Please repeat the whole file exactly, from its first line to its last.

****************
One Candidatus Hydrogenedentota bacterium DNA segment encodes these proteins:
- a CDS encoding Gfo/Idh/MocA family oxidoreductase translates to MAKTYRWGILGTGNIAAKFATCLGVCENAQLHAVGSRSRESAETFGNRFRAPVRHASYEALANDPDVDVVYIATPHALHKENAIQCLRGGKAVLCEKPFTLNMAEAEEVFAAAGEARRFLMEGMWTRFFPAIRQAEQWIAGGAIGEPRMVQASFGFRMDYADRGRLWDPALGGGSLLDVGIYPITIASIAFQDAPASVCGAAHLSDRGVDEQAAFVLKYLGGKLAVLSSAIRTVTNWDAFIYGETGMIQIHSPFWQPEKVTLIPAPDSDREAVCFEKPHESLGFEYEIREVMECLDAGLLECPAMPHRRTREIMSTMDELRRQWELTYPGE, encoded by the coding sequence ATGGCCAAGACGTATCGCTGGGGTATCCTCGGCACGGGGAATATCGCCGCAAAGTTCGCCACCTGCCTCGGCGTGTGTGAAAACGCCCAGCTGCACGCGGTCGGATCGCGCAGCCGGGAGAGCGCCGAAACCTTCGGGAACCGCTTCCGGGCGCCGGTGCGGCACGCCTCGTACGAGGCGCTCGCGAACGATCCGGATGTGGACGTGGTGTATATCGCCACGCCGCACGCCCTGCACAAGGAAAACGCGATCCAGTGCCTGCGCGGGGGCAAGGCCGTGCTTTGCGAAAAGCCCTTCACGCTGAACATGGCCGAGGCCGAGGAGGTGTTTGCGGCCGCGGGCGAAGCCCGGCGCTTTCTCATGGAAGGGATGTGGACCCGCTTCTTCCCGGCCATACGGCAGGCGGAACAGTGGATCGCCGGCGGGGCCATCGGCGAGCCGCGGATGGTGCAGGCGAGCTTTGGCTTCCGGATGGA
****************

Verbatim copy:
One Candidatus Hydrogenedentota bacterium DNA segment encodes these proteins:
- a CDS encoding Gfo/Idh/MocA family oxidoreductase translates to MAKTYRWGILGTGNIAAKFATCLGVCENAQLHAVGSRSRESAETFGNRFRAPVRHASYEALANDPDVDVVYIATPHALHKENAIQCLRGGKAVLCEKPFTLNMAEAEEVFAAAGEARRFLMEGMWTRFFPAIRQAEQWIAGGAIGEPRMVQASFGFRMDYADRGRLWDPALGGGSLLDVGIYPITIASIAFQDAPASVCGAAHLSDRGVDEQAAFVLKYLGGKLAVLSSAIRTVTNWDAFIYGETGMIQIHSPFWQPEKVTLIPAPDSDREAVCFEKPHESLGFEYEIREVMECLDAGLLECPAMPHRRTREIMSTMDELRRQWELTYPGE, encoded by the coding sequence ATGGCCAAGACGTATCGCTGGGGTATCCTCGGCACGGGGAATATCGCCGCAAAGTTCGCCACCTGCCTCGGCGTGTGTGAAAACGCCCAGCTGCACGCGGTCGGATCGCGCAGCCGGGAGAGCGCCGAAACCTTCGGGAACCGCTTCCGGGCGCCGGTGCGGCACGCCTCGTACGAGGCGCTCGCGAACGATCCGGATGTGGACGTGGTGTATATCGCCACGCCGCACGCCCTGCACAAGGAAAACGCGATCCAGTGCCTGCGCGGGGGCAAGGCCGTGCTTTGCGAAAAGCCCTTCACGCTGAACATGGCCGAGGCCGAGGAGGTGTTTGCGGCCGCGGGCGAAGCCCGGCGCTTTCTCATGGAAGGGATGTGGACCCGCTTCTTCCCGGCCATACGGCAGGCGGAACAGTGGATCGCCGGCGGGGCCATCGGCGAGCCGCGGATGGTGCAGGCGAGCTTTGGCTTCCGGATGGA